Live Nation’s Concert Revenue Plummeted 84.5% in 2020
The final numbers are in for concert behemoth Live Nation’s 2020 fiscal year, and it will surprise absolutely no one to learn that the company took a massive hit: overall concert revenue plummeted 84.5% year over year from 2019, from $9.43 billion to $1.46 billion.
While the above figure represents total concert revenue (likely including concessions, sponsorships, in-venue advertising, etc.), ticketing on its own dropped from $1.54 billion to $188.4 (88%) in the same period, while sponsorship and advertising slunk from $590.3 million to $203.7 (a slightly less dismal 65.5% dip).
Despite those grim figures, CEO Michael Rapino remains upbeat about the future of the concert industry and the company. In a statement issued to shareholders, he cited the ongoing vaccination program, pent-up demand for concerts, a surplus in consumer savings, and the company’s investment in livestreaming and other digital initiatives as reasons Live Nation is well-positioned to bounce back.
Rapino’s statement reads in full:
“Over the last year, leaders across all our business lines of concerts, ticketing and sponsorship have been analyzing ways to improve their businesses. Some of our key initiatives include: re-organizing to become more nimble while also reducing our cost structure by $200 million; Building concert streaming and direct to consumer businesses to expand our revenue streams; Advancing our technology initiatives globally while accelerating the shift to digital tickets to meet changing needs of fans, venues and artists; and reinforcing our balance sheet to endure this period, while maintaining a strong position to build our business for the future and act on opportunities as we identify them, such as our recent acquisition of the streaming platform Veeps and a continued pipeline of bolt-on acquisitions throughout the globe.
“So while this past year has been challenging for the company, our employees, fans, artists and so many others globally impacted by COVID, I have never been more excited about the opportunities in front of us.
“We continue to have a substantial tailwind in the live event industry, as consumers more than ever are looking to spend on experiences. The supply-demand fundamentals of the concerts business remain strong, with artists ready to get back on the road and fans eager to reconnect at events. All our data continues to show that there is substantial pent-up demand for concerts on the consumer demand side. The $2.4 trillion projected surplus in savings in the U.S. alone by June is a key indicator of consumer spending potential. At the same time, surveys demonstrate the high demand for concerts globally, with 95% of fans likely to attend a show when restrictions are lifted. This is proving out in fan behavior as well, with 83% of fans continuing to hold onto their tickets for rescheduled shows.
“On the artist side, there is a broad desire to get back on stage — to connect with their fans and to provide economic support to their bands, crew, and the hundreds of others employed each night putting on the show. Given the limited touring activity in 2020 and 2021, the pipeline for 2022 is much stronger than usual, with almost twice as many major touring artists on cycle in 2022 than a typical year — about 45 artists versus the usual 25. And there remains plenty of scheduling availability at arenas, amphitheaters and stadiums to accommodate these additional tours, with over two-thirds of these venues’ nights unused by sporting events or major concerts in a typical year.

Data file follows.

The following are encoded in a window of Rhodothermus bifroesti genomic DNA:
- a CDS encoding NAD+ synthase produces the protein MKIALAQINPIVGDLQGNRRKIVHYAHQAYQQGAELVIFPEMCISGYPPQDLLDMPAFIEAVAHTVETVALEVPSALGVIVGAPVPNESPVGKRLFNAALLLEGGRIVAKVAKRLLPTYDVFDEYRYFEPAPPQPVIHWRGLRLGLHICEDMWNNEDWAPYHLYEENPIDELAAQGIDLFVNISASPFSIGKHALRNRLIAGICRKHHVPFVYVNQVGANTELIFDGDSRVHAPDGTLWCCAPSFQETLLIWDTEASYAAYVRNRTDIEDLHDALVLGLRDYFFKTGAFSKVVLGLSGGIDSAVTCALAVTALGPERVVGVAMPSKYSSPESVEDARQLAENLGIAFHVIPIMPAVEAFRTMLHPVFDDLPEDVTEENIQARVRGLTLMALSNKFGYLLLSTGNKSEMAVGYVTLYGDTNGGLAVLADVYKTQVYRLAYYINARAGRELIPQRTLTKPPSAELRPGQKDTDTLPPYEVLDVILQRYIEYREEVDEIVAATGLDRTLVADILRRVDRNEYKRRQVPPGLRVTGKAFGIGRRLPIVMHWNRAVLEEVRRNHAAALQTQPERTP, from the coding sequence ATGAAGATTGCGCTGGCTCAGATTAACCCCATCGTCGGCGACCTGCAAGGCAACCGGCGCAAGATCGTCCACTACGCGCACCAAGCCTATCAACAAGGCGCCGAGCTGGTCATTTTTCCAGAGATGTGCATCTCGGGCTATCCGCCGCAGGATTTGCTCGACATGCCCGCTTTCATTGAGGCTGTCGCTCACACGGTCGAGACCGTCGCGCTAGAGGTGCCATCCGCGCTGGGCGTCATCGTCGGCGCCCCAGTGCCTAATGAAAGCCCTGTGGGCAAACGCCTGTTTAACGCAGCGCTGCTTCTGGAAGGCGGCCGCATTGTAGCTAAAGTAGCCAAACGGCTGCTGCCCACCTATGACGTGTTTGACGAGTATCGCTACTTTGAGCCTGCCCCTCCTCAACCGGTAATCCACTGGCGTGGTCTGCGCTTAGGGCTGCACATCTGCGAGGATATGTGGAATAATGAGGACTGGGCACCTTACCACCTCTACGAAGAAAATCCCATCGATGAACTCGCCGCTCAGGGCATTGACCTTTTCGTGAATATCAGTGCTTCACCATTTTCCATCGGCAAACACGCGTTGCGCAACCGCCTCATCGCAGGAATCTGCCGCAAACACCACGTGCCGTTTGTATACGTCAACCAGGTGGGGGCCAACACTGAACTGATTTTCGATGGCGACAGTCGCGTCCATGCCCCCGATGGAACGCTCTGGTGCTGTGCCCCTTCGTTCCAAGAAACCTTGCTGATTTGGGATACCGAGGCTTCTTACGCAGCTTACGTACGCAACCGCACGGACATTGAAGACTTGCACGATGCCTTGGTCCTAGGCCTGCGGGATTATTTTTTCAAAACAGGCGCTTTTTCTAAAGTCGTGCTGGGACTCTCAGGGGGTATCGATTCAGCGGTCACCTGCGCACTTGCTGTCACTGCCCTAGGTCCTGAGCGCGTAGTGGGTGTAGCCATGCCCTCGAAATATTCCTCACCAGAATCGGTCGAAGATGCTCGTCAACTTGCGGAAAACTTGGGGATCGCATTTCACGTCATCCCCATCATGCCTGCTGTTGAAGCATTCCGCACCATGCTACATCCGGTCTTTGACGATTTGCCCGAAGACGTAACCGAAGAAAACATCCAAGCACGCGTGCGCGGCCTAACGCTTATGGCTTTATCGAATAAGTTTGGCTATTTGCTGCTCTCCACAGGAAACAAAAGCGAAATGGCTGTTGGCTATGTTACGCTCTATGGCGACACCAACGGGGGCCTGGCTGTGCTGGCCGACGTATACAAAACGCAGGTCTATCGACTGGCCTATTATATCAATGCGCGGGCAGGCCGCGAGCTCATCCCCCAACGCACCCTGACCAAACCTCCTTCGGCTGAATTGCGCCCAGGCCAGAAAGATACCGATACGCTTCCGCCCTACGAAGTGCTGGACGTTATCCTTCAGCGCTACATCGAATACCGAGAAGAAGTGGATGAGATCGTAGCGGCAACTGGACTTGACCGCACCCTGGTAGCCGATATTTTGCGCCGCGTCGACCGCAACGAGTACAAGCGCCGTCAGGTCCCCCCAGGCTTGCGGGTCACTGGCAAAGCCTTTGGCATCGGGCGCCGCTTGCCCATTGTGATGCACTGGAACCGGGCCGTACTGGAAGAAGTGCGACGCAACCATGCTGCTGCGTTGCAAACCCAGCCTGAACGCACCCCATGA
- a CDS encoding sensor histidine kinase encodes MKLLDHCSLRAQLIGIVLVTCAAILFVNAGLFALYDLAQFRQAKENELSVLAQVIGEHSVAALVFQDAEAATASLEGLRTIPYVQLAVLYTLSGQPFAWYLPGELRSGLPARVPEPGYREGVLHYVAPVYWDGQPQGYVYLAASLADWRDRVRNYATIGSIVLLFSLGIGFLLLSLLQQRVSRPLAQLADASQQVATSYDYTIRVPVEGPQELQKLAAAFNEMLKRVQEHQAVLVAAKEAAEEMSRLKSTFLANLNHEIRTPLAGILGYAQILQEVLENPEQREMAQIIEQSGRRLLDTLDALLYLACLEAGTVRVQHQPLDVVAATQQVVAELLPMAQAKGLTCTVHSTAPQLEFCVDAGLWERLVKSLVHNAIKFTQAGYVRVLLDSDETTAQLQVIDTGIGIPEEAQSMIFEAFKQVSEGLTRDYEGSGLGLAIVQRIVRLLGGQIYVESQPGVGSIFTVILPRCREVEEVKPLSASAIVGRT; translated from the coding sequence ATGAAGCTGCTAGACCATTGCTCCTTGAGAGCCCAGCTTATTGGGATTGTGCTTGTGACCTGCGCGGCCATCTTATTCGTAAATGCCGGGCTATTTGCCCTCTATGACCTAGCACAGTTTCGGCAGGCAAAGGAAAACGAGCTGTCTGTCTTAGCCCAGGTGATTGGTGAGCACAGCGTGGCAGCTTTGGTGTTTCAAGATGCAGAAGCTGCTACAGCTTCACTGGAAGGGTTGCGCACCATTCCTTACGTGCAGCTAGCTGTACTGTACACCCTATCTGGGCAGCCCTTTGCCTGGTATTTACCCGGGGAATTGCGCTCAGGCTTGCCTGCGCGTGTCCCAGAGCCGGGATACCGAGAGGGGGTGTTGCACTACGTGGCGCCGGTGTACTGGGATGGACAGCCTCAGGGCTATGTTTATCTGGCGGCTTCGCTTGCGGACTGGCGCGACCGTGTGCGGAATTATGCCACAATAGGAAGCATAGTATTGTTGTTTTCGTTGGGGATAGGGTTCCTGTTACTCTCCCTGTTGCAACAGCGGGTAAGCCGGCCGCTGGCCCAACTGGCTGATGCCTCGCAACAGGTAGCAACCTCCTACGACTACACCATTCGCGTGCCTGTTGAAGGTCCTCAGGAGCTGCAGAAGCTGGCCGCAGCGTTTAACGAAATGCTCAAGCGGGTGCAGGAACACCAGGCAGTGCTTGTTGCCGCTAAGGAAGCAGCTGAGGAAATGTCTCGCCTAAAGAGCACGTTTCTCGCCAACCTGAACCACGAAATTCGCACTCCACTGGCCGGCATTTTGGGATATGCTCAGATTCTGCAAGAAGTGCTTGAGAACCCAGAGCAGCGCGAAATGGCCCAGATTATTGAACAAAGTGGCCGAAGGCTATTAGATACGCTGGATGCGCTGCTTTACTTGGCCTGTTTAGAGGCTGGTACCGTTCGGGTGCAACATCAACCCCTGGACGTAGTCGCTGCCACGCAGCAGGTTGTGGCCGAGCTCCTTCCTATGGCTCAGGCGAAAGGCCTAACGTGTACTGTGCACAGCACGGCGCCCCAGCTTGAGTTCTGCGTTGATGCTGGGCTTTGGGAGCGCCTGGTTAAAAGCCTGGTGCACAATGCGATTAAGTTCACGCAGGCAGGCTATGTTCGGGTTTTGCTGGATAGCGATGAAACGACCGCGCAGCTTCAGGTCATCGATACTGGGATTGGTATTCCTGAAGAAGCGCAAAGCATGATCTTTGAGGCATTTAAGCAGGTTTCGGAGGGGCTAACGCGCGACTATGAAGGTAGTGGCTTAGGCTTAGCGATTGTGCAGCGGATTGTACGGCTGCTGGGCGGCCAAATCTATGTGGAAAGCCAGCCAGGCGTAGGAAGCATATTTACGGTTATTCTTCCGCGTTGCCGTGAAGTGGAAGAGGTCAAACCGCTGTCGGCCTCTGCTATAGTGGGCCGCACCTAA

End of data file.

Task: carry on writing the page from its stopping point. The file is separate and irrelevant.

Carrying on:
“It appears that the timing to release the pent-up supply and demand is now approaching. Vaccine distribution is accelerating and declines in Covid cases throughout most of the world gives us even more confidence that a safe and meaningful return to shows will soon be possible. For both the U.S. and U.K., projections indicate that everyone who wants to get vaccinated will be able to do so by May or June, with Europe and most other markets following a few months later. Given the massive social and economic toll that the lockdown has had on the public, we believe there will be strong momentum to reopen society swiftly as soon as vaccines are readily available. And we believe outdoor activities will be the first to happen.
“So while the timing of our return to live will continue to vary across global markets, every sign points to it beginning safely in many countries sometime this summer and scaling further from there.”
Dr. Anthony Fauci, the nation’s leading infectious disease expert, recently suggested concerts could return some time in the coming fall, saying, “If everything goes right, this is will occur some time in the fall of 2021, so that by the time we get to the early to mid-fall, you can have people feeling safe performing onstage as well as people in the audience.” He added that that very much depends on the successful rollout of the vaccine, with a 70% level of inoculation necessary to achieve the desired level of herd immunity, and that a number of safety precautions will need to be in place when concerts to do come back, including mask-wearing and possible reduced capacity limits with social distancing.